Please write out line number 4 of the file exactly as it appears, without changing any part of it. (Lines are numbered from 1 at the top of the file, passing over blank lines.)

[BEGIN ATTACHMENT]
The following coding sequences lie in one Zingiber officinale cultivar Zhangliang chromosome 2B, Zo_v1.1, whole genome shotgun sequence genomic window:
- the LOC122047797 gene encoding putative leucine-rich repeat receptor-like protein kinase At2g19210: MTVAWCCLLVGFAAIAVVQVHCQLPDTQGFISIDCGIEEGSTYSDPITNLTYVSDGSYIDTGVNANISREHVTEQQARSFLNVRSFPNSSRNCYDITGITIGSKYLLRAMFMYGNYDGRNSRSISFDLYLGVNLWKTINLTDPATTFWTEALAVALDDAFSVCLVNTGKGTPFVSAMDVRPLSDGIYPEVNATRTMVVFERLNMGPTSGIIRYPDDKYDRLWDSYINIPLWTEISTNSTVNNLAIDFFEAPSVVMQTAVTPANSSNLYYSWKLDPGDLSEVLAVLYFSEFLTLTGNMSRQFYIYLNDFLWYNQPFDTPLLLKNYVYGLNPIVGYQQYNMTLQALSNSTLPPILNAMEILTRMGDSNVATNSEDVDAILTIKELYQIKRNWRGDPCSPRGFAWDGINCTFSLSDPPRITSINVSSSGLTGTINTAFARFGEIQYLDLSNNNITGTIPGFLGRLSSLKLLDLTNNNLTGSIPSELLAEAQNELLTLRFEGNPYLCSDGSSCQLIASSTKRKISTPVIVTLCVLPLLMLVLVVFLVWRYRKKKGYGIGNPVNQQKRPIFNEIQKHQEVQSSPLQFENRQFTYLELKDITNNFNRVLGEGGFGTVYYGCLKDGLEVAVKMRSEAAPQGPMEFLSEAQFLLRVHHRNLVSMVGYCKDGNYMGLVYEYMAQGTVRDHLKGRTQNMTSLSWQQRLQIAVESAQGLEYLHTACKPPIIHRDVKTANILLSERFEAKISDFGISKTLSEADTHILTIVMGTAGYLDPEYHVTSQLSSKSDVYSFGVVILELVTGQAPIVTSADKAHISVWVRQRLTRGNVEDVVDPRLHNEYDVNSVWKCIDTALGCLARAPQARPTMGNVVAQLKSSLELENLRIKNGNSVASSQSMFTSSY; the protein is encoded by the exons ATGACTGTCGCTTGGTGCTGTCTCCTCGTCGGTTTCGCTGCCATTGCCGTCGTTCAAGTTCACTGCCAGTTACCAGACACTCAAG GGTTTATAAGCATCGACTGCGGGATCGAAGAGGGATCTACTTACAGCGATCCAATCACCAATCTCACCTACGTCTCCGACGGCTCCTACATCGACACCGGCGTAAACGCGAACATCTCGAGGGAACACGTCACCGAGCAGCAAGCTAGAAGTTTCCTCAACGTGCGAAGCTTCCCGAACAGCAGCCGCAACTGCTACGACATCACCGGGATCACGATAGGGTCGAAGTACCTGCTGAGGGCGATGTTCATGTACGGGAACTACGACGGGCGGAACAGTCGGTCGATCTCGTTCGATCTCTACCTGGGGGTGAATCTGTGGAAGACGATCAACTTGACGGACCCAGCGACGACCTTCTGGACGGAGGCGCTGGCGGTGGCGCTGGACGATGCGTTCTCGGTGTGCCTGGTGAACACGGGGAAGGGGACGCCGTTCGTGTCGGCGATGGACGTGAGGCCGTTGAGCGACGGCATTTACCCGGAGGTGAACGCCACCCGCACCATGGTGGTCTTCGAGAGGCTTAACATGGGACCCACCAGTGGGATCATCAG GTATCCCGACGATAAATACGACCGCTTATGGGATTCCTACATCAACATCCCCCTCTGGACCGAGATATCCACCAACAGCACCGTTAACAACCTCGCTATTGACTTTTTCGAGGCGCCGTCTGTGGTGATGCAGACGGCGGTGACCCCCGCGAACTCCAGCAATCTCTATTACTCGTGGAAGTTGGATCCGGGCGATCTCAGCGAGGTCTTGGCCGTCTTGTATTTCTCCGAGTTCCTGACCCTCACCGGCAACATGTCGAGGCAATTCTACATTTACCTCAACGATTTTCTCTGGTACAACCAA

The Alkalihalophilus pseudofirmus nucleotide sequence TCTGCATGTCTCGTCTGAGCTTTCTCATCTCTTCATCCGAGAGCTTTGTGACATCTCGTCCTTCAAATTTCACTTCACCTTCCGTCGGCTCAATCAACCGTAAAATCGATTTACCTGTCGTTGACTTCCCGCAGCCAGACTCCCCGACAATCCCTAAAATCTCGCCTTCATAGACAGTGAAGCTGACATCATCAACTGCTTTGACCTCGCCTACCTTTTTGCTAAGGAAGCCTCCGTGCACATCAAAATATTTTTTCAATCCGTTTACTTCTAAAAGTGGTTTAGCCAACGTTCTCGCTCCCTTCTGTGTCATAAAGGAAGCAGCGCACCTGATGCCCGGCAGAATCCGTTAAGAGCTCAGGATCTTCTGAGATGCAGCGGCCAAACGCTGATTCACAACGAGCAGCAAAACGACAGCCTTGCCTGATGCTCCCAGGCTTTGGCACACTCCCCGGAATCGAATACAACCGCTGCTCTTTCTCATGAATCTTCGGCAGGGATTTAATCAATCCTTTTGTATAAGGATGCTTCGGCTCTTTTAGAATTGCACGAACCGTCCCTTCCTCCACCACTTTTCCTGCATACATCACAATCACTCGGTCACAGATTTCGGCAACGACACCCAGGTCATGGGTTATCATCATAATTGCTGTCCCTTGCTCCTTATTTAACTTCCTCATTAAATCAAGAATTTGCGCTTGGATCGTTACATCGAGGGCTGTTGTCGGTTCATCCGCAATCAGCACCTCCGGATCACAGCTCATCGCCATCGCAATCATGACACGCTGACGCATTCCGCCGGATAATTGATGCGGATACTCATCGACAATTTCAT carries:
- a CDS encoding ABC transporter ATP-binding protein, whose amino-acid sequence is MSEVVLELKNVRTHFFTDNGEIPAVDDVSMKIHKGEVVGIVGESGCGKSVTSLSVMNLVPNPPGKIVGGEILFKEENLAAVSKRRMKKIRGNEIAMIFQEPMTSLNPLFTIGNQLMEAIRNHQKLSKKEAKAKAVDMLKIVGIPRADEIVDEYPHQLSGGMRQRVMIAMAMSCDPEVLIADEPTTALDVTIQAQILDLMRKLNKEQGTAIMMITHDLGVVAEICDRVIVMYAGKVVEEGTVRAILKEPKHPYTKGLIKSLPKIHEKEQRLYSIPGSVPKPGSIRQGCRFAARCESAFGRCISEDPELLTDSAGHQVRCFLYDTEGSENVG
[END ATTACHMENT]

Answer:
- a CDS encoding ABC transporter ATP-binding protein, whose amino-acid sequence is MSEVVLELKNVRTHFFTDNGEIPAVDDVSMKIHKGEVVGIVGESGCGKSVTSLSVMNLVPNPPGKIVGGEILFKEENLAAVSKRRMKKIRGNEIAMIFQEPMTSLNPLFTIGNQLMEAIRNHQKLSKKEAKAKAVDMLKIVGIPRADEIVDEYPHQLSGGMRQRVMIAMAMSCDPEVLIADEPTTALDVTIQAQILDLMRKLNKEQGTAIMMITHDLGVVAEICDRVIVMYAGKVVEEGTVRAILKEPKHPYTKGLIKSLPKIHEKEQRLYSIPGSVPKPGSIRQGCRFAARCESAFGRCISEDPELLTDSAGHQVRCFLYDTEGSENVG